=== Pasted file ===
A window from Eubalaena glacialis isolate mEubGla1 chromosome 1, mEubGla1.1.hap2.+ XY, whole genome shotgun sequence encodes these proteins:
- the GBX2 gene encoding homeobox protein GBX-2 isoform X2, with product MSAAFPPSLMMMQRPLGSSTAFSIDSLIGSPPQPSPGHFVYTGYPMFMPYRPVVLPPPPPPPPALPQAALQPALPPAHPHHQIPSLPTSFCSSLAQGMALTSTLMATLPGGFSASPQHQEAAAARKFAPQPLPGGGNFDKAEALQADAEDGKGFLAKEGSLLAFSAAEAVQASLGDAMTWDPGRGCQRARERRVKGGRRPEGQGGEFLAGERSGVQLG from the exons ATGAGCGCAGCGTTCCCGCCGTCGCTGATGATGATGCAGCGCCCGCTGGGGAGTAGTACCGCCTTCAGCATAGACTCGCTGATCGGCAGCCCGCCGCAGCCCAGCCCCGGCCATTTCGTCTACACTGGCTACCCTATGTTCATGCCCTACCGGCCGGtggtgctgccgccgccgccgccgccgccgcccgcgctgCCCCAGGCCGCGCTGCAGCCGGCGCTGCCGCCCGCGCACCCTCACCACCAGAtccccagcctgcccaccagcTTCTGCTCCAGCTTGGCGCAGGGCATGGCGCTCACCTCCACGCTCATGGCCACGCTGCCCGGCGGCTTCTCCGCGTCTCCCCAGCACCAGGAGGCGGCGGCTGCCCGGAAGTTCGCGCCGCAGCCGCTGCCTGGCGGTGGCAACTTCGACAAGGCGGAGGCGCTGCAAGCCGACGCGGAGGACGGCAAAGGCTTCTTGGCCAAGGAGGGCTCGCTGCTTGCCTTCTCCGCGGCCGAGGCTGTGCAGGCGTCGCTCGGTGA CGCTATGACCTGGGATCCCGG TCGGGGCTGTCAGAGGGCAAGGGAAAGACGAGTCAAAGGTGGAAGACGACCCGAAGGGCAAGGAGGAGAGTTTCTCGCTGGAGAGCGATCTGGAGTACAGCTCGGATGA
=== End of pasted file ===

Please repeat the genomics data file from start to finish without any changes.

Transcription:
A window from Eubalaena glacialis isolate mEubGla1 chromosome 1, mEubGla1.1.hap2.+ XY, whole genome shotgun sequence encodes these proteins:
- the GBX2 gene encoding homeobox protein GBX-2 isoform X2, with product MSAAFPPSLMMMQRPLGSSTAFSIDSLIGSPPQPSPGHFVYTGYPMFMPYRPVVLPPPPPPPPALPQAALQPALPPAHPHHQIPSLPTSFCSSLAQGMALTSTLMATLPGGFSASPQHQEAAAARKFAPQPLPGGGNFDKAEALQADAEDGKGFLAKEGSLLAFSAAEAVQASLGDAMTWDPGRGCQRARERRVKGGRRPEGQGGEFLAGERSGVQLG from the exons ATGAGCGCAGCGTTCCCGCCGTCGCTGATGATGATGCAGCGCCCGCTGGGGAGTAGTACCGCCTTCAGCATAGACTCGCTGATCGGCAGCCCGCCGCAGCCCAGCCCCGGCCATTTCGTCTACACTGGCTACCCTATGTTCATGCCCTACCGGCCGGtggtgctgccgccgccgccgccgccgccgcccgcgctgCCCCAGGCCGCGCTGCAGCCGGCGCTGCCGCCCGCGCACCCTCACCACCAGAtccccagcctgcccaccagcTTCTGCTCCAGCTTGGCGCAGGGCATGGCGCTCACCTCCACGCTCATGGCCACGCTGCCCGGCGGCTTCTCCGCGTCTCCCCAGCACCAGGAGGCGGCGGCTGCCCGGAAGTTCGCGCCGCAGCCGCTGCCTGGCGGTGGCAACTTCGACAAGGCGGAGGCGCTGCAAGCCGACGCGGAGGACGGCAAAGGCTTCTTGGCCAAGGAGGGCTCGCTGCTTGCCTTCTCCGCGGCCGAGGCTGTGCAGGCGTCGCTCGGTGA CGCTATGACCTGGGATCCCGG TCGGGGCTGTCAGAGGGCAAGGGAAAGACGAGTCAAAGGTGGAAGACGACCCGAAGGGCAAGGAGGAGAGTTTCTCGCTGGAGAGCGATCTGGAGTACAGCTCGGATGA